May 2020: Trump took to Twitter to express his displeasure with the anti-racism protests around the country following the police killing of George Floyd and other Black Americans. “These THUGS are dishonoring the memory of George Floyd, and I won’t let that happen. Just spoke to Governor Tim Walz and told him that the Military is with him all the way,” he wrote. “Any difficulty and we will assume control but, when the looting starts, the shooting starts.” The phrase “when the looting starts, the shooting starts” has a racist history, being used before by a white police chief in response to civil unrest and a segregationist politician. Twitter placed a warning on the tweet, saying it “violated the Twitter Rules about glorifying violence.”

June 2020: Trump called anti-racism protesters “looters, thugs” and “others forms of Lowlife & Scum” on Twitter. Later that month, at a campaign rally in Tulsa, Oklahoma, he called demonstrators in the city “thugs,” even though police reports said protests in the city had in in fact been peaceful.

On Asian people

March 2020: As the coronavirus pandemic ravaged the country, Trump insisted on calling the disease “the Chinese virus,” playing right into old racist tropes.

May 2020: At a press briefing, CBS News reporter Weijia Jiang asked Trump why he continued to falsely claim the U.S. was doing testing for the coronavirus at higher rates than other countries. She asked: “Why is this a global competition to you if every day Americans are still losing their lives?” In return, Trump deflected the question before telling Jiang, who is Chinese-American: “They’re losing their lives everywhere in the world, and maybe that’s a question you should ask China. Don’t ask me, ask China that question, OK?” When Jiang pressed him on is response, Trump said he would give the same answer to “anybody that asks a nasty question.” He then abruptly ended the briefing.

June 2020: Trump called Covid-19 the “kung flu” at his Tulsa, Oklahoma, rally.

On Mexican people

June 2015: Trump launched his presidential bid with these infamous comments: “When Mexico sends its people, they’re not sending their best — they’re not sending you. They’re not sending you. They’re sending people that have lots of problems and they’re bringing those problems with us,” he said. “They’re bringing drugs. They’re bringing crime. They’re rapists. And some, I assume, are good people.”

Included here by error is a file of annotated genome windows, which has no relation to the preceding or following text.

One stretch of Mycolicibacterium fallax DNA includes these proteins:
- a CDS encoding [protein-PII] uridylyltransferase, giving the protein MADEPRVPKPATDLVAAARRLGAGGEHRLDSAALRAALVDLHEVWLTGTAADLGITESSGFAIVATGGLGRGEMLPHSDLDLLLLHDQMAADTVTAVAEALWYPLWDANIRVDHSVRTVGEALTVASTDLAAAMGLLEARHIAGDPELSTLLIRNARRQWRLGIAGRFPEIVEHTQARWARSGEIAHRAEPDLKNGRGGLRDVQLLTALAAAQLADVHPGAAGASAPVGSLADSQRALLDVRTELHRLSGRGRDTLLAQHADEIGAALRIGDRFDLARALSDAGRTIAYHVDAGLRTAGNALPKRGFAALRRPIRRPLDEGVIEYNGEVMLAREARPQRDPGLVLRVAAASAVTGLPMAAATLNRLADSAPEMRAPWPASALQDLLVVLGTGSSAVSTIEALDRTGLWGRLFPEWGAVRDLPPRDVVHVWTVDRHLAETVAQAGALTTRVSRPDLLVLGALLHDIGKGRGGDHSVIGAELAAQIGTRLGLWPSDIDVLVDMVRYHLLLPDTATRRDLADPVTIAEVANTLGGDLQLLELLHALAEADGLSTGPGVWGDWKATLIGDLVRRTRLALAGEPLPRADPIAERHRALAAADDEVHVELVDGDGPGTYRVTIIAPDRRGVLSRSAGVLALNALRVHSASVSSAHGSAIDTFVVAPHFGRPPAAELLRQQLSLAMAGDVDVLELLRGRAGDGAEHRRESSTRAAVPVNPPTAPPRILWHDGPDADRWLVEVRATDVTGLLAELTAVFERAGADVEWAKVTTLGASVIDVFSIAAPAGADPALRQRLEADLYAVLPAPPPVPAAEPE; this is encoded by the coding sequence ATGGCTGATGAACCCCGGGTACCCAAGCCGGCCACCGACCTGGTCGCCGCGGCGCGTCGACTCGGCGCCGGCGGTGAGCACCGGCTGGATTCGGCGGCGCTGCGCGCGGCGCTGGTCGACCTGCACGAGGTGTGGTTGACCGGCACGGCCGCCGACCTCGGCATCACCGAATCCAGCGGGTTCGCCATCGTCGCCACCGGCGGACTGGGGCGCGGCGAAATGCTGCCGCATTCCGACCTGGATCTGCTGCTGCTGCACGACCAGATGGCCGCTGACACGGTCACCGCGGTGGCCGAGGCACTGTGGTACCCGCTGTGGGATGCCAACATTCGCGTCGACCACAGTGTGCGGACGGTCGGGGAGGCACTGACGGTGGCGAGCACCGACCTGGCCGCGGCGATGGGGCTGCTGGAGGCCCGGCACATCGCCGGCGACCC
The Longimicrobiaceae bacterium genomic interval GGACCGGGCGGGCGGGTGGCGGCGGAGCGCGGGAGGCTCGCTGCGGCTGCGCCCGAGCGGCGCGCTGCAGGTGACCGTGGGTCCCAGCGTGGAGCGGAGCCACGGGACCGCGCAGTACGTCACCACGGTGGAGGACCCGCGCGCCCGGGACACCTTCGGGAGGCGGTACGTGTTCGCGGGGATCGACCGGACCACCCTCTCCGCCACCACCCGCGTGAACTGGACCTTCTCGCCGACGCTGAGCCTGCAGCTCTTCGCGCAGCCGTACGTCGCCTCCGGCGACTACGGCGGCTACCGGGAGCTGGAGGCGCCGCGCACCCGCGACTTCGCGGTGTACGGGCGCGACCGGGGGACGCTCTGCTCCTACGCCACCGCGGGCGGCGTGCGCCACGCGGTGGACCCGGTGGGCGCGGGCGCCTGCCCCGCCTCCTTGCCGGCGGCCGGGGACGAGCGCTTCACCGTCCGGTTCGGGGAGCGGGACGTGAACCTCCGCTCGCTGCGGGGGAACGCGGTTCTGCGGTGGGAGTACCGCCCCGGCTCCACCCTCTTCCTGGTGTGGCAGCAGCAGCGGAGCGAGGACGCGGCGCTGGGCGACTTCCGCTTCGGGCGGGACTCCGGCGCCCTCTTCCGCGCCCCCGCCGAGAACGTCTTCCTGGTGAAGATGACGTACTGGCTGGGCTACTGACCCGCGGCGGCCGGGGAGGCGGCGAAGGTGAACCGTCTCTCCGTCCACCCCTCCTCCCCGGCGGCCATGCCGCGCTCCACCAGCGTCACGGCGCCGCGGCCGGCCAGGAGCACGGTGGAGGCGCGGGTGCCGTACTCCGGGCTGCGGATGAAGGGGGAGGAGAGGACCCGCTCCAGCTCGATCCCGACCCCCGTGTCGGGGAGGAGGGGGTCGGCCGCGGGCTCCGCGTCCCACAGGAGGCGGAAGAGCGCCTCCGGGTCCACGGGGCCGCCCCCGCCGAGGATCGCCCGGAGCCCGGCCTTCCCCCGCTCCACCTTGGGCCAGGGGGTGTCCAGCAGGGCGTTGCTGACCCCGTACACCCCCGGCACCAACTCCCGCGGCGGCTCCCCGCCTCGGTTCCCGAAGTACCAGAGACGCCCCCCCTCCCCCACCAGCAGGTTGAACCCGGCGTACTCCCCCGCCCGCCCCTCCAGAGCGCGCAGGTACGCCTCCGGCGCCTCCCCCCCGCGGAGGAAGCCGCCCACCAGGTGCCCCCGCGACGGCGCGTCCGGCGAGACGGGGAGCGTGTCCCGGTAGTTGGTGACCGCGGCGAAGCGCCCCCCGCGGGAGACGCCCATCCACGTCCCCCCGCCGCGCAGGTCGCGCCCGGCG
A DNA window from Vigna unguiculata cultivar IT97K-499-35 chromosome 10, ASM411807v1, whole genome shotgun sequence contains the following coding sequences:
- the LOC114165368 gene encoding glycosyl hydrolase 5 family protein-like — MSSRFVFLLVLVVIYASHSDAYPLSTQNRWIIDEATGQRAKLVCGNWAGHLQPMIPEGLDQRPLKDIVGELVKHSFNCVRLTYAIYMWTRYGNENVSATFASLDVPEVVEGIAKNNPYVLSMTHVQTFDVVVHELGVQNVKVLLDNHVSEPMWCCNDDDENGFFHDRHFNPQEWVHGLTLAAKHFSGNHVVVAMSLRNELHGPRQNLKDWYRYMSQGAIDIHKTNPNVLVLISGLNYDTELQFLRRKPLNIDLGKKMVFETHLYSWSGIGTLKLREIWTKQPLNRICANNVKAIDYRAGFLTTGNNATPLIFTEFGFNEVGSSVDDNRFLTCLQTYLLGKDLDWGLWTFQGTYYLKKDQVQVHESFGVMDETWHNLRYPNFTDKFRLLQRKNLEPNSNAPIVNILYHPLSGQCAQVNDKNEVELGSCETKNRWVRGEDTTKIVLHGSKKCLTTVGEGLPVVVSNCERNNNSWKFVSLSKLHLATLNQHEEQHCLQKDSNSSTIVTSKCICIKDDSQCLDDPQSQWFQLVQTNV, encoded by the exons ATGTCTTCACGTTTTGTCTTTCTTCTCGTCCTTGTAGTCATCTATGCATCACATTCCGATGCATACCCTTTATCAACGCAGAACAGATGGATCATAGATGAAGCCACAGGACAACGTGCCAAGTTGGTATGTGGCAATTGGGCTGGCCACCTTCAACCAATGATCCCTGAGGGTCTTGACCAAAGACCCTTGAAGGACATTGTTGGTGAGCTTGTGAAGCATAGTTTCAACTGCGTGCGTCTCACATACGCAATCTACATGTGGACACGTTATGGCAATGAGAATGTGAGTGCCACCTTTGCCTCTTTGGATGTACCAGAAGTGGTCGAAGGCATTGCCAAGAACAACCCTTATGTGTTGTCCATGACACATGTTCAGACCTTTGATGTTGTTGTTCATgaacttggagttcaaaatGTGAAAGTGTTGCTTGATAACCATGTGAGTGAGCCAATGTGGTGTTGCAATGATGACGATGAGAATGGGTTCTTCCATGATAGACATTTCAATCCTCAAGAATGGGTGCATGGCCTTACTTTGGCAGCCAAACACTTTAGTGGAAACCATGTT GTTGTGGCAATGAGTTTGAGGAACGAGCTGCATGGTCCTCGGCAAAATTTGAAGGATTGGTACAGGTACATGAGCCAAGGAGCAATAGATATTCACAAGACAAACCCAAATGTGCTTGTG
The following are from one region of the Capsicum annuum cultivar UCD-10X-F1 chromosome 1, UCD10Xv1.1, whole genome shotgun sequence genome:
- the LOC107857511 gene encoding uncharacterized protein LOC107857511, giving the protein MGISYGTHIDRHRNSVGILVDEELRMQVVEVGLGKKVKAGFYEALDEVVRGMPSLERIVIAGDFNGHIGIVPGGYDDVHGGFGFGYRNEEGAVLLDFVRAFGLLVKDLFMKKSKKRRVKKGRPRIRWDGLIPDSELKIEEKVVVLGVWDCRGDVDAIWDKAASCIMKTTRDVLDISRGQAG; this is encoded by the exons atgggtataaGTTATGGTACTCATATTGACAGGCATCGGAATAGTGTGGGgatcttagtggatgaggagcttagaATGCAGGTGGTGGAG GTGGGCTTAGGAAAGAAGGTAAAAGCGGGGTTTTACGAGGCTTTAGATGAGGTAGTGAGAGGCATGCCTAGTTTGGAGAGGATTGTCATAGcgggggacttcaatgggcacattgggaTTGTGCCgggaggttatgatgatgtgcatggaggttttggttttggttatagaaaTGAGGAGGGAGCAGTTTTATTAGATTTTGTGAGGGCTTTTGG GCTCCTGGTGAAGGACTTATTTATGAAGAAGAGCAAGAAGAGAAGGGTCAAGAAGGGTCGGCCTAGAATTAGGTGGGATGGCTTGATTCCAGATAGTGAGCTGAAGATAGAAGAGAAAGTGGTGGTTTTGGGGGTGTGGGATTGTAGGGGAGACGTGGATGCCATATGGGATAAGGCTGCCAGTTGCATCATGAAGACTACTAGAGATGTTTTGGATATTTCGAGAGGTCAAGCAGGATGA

June 2016: Trump argued that Judge Gonzalo Curiel — an Indiana-born judge who was overseeing the lawsuit against the now-defunct Trump University — could not be impartial because of his “Mexican heritage.” Trump added: “I’m building a wall. It’s an inherent conflict of interest.”

On Native Americans

May 2016: Trump referred to Sen. Elizabeth Warren, who earlier in her life claimed to have Native American heritage, despite the lack of any known Native American ancestors, as “Pocahontas.” He tweeted: “Goofy Elizabeth Warren, sometimes referred to as Pocahontas because she faked the fact she is Native American, is a lowlife!” The president has used it in tweets at least 20 times since. He has also frequently used it in rallies — and vowed to revive the slur as Warren’s presidential campaign goes on.

February 2019: In another tweet targeting Warren, Trump mocked the Trail of Tears — which led to the deaths of hundreds of thousands Native Americans.

On white nationalists

August 2017: Following the Unite the Right white nationalist rally in Charlottesville, Virginia, that led to the murder of counterprotester Heather Heyer, Trump refused to condemn the right-wing marchers. Instead, he insisted that “many sides” and “both sides” were to blame for the day’s violence. Trump also said that the white nationalist groups included “some very fine people.”

On Jewish people

July 2016: Trump tweeted a graphic that was previously posted on a white nationalist message board showing Hillary Clinton along with a six-pointed star and a pile of cash and the phrase “most corrupt candidate ever.” The graphic was a classic anti-Semitic trope.

August 2019: Trump resurfaced the anti-Semitic charge of “dual loyalty.” He told reporters: “I think any Jewish people that vote for a Democrat, I think it shows either a total lack of knowledge or great disloyalty.”

On Puerto Ricans

October 2017: After being criticized for his incompetent response to Hurricane Maria, Trump called Puerto Ricans “politically motivated ingrates.” He would later deny that 3,000 people died because of the storm, despite overwhelming evidence that this was the case.

On the Squad

July 2019: Trump took aim at four congresswomen of color — Reps. Alexandria Ocasio-Cortez, Ilhan Omar, Ayanna Pressley, and Rashida Tlaib — in a tweet that was clearly racist. “Why don’t they go back and help fix the totally broken and crime infested places from which they came,” Trump tweeted. “Then come back and show us how it is done.” Ocasio-Cortez was born in the Bronx; Tlaib is from Detroit; and Pressley was born in Cincinnati. Omar, who was born in Somalia, has lived in the United States for 25 years and became an American citizen in 2000. Trump gleefully reacted to “Send her back!” chants at his rally, and only disavowed them after pressure from the GOP.

June 2020: At rally in Tulsa, Oklahoma, Trump attacked several Democratic women of color. Speaking about Rep. Omar, Trump said she “would like to make the government of our country just like the country from where she came, Somalia. No government, no safety, no police, no nothing. Just anarchy.”

Journalist covering politics, elections, immigration, feminism, and more. Puertorriqueña.